By Nontarat Phaicharoen
Former Thai Prime Minister Thaksin Shinawatra’s planned homecoming after 15 years of self-imposed exile is generating a mix of excitement and concern in the Southeast Asian country stuck in a political deadlock for the past two months.
Thaksin’s daughter, Paetongtarn, announced last week that her father was expected to return to Thailand on Aug. 10, as the Pheu Thai Party, the main political vehicle of the Shinawatra dynasty, seeks to form a new government after a general election in May.
The announcement has provoked frenzied discussion about the fate awaiting the billionaire businessman, who fled Thailand in 2008 to escape a prison term for several different charges, including corruption and tax evasion. Many Thais are also speculating about what Thaksin’s arrival could mean for the country’s new government.
“He is not a murderer – he should come back. Thaksin was only morally guilty and was at risk from dictatorial threats,” said Somsak Jatukam, 61, a taxi driver in Bangkok.
Wanlee Subpradit, a 76-year-old retiree from Bangkok, said she would travel to the airport or Supreme Court to welcome Thaksin home.
“He is a good man and bright,” she told BenarNews on the streets of the capital. “Thailand’s economy would have been flagging forever without him governing.”
Thaksin, 74, was ousted in a military coup in 2006 and remains a controversial figure in Thailand. His populist economic policies endeared him to the country’s poor, especially in the north and northeast. But his critics have accused him of deep corruption, anti-monarchism and dividing the nation.
Businessman Sam Sanin, who hails from Songkhla in the country’s far south, said Thaksin deserved prison time, but he should not hurry home while the political situation was unsettled.
“He damaged the country,” the 55-year-old said. “He was prosecuted and jailed in a number of cases related to corruption.”
Wanlee, the pensioner, identified herself as part of the pro-Thaksin Red Shirt movement that carried out mass protests after he was removed in the 2006 coup. She said she hoped Thaksin would receive a royal pardon. “I don’t think he will serve a jail term for too long,” she added.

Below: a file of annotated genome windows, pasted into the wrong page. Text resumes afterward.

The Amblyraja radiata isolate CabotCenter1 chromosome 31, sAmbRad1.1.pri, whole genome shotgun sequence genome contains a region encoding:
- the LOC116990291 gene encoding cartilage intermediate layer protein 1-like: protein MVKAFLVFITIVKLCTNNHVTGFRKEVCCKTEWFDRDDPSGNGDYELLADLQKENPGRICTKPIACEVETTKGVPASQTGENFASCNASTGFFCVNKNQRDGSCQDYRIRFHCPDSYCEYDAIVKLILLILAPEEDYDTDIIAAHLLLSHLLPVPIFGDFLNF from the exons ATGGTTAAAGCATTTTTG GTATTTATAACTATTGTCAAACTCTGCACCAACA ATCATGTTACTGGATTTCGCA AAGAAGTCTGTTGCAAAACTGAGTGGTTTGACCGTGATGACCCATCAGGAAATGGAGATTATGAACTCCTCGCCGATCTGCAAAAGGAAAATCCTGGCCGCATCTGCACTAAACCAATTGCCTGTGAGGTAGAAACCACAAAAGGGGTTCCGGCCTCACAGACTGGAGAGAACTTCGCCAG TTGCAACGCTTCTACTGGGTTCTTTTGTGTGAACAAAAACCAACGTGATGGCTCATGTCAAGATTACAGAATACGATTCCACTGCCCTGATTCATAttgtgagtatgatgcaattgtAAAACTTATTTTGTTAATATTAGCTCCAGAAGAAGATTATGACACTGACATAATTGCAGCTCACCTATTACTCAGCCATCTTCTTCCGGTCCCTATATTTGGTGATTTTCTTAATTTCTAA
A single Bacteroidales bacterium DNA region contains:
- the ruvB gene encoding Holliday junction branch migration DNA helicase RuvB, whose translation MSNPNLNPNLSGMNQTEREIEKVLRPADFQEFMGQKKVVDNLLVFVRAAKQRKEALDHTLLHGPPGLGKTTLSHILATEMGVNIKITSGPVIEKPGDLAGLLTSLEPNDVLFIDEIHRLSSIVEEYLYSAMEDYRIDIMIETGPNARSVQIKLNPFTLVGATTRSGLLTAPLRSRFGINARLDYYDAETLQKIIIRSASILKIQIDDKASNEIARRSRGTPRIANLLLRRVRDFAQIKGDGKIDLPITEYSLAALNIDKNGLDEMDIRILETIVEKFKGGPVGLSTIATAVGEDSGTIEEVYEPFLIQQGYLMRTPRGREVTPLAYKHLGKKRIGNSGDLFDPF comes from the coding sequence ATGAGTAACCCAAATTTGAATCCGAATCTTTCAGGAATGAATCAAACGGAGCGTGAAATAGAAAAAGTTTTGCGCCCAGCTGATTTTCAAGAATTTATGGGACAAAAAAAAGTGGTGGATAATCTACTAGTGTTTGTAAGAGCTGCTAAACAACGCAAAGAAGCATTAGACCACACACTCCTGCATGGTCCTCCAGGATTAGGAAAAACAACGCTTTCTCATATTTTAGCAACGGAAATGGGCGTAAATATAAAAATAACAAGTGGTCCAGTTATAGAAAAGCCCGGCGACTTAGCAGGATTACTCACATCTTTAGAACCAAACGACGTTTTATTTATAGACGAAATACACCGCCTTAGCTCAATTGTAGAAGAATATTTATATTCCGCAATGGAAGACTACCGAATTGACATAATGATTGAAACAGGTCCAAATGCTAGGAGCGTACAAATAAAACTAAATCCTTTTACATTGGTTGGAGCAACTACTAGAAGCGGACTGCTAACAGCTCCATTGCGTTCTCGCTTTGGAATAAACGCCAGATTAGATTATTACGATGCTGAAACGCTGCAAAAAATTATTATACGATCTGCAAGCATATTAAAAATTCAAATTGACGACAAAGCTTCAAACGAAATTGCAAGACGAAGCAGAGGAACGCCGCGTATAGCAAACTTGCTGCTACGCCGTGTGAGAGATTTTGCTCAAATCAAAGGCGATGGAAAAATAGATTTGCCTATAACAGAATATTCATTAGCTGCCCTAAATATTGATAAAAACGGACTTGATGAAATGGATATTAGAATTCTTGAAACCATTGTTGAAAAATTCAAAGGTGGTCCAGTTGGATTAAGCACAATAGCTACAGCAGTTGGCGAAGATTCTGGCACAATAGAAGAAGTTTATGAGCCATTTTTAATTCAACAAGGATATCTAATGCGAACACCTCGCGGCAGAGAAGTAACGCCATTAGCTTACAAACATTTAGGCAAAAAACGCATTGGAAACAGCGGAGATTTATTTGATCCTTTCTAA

Thailand’s national police chief, Gen. Damrongsak Kittiprapat, said last week that Thaksin would be detained upon arrival and referred to the Supreme Court.
He faces a combined 10-year jail term for three offenses, but Deputy Prime Minister Wissanu Krea-ngam said Thaksin could seek a royal pardon on the first day of his imprisonment.
Thaksin has been reluctant to return earlier over concerns he would be treated unfairly by the military-backed government that deposed his sister, Yingluck, in a coup in 2014. Her overthrow was spearheaded by then-Army chief Gen. Prayuth Chan-o-cha, Thailand’s current caretaker prime minister who has led the country in one form or another since the coup nine years ago.
Some of Thaksin’s supporters still fear for his safety.
“I don’t want him to return yet because his rivals may attack him,” said Pakpoom Wiangnang, a 40-year-old businessman from Phrae province. “We are not 100% sure how the government will take shape.”
Thailand has been stuck in a political limbo since the general election on May 14.
Efforts to establish a coalition government by the election-winning Move Forward Party have hit major roadblocks, with top prime ministerial nominee Pita Limjaroenrat twice rebuffed by Parliament.
Conservative and pro-royal lawmakers have rallied against Pita, preventing him from securing majority support in the upper and lower houses.
Pheu Thai is now leading coalition talks and seeking to nominate its own candidate for prime minister.
A vote for prime minister was set for last Thursday, but had to be put off while the Constitutional Court considered a petition challenging the constitutionality of Parliament’s blocking of a July 19 vote against Pita. The court is expected to issue a decision related to the petition on Aug. 3.
Some observers say that Thaksin’s presence in the country could affect the formation of a Pheu Thai-led government, because he would face fierce opposition from pro-royalist activists and some Move Forward supporters.
His arrival could also see Move Forward jettisoned from a new governing coalition.
Pheu Thai leaders meanwhile have met lately with pro-royalist parties from the former ruling alliance, including Bhumjaithai, United Thai Nation and the Chat Thai Pattana Party. All have refused to join a coalition government that includes Move Forward, due to its ambitions to amend Thailand’s strict law against royal defamation.
In the past week, Pheu Thai has posted numerous videos to Facebook detailing Thaksin’s political career to coincide with his return.
Kritin Likitparinya, an office worker originally from Samut Prakarn province outside Bangkok, said Thaksin’s homecoming would be a victory for Thailand’s pro-democracy movement.
“Although we don’t know where the finish line is, allowing former prime minister Thaksin who has been in self-imposed exile to come home could be a practical starting point,” the 27-year-old said.
“Thaksin is a key character in Thai politics; whatever he does or is bullied about, can define the direction of domestic politics.”
Harry Pearl contributed to this report.